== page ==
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OB Guideline 22: Management of Twins


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The clinician and the patient should have a discussion about the delivery options during the antenatal period and that discussion should be documented in the medical record. An example of a specific written consent is available in Appendix F.

Timing of Delivery

Dichorionic twin pregnancies should usually be delivered after the end of the 37th week, and not later than their due date. Monochorionic diamniotic twins should be delivered no later than 37 weeks gestation. Prior assessment of fetal lung maturity is not required for such cases.1

Intrapartum Considerations

  1. The obstetrical care provider should evaluate and document fetal presentations.
  2. Continuously monitor (via EFM) both fetuses throughout active labor and delivery.
  3. Intravenous access should be established.
  4. Pain relief remains the patient’s choice.
  5. Sufficient personnel should be available to care for the mother and each baby.
  6. An ultrasound should be available throughout the delivery to confirm presentation and, if necessary, to document the fetal heart rate.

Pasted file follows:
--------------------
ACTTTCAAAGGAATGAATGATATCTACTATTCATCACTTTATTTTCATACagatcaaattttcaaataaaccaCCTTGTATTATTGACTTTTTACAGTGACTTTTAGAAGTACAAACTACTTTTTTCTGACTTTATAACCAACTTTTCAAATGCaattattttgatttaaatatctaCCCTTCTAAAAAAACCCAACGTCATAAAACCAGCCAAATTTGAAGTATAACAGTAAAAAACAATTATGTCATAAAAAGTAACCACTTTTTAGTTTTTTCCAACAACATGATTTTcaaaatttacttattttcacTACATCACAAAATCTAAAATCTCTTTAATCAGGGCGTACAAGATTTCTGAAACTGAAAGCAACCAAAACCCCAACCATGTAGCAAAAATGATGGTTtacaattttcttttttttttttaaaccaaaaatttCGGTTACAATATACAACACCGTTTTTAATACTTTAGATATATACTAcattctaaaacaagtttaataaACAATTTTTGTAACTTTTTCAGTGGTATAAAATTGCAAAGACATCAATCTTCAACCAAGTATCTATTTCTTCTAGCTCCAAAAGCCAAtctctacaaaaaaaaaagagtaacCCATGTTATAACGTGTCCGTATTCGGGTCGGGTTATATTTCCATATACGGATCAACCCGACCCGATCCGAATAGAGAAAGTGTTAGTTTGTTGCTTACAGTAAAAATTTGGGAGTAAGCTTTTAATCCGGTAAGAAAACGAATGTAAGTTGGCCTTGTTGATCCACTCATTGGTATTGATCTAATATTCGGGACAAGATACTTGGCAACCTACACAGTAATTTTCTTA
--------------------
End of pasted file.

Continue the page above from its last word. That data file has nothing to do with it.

7. Cesarean delivery is indicated for twin pregnancies with a non-vertex presenting twin unless vaginal delivery is imminent.

After Vaginal Delivery of the First Twin

  1. When monitoring indicates a Category I or II intrapartum fetal heart rate, there is no urgency to deliver the second twin (delivery interval does not appear to affect perinatal outcome).
  2. If the second twin is not in a vertex presentation, an obstetrician skilled in vaginal breech delivery should be available.
  3. Total breech extraction, assisted breech delivery, cesarean delivery, and attempted external cephalic version are all acceptable approaches to the delivery of a breech second twin. Vaginal breech delivery is not recommended in the presence of significant discordance (i.e., second twin larger than first). Previous ultrasound (within 2–4 weeks of labor) can be valuable in determining discordance.

  1. Multiple gestation: complicated twin, triplet, and high-order multifetal pregnancy. ACOG Practice Bulletin No. 56. American College of Obstetricians and Gynecologists. Obstet Gynecol. 2004;104:869–83.


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May 1, 2014
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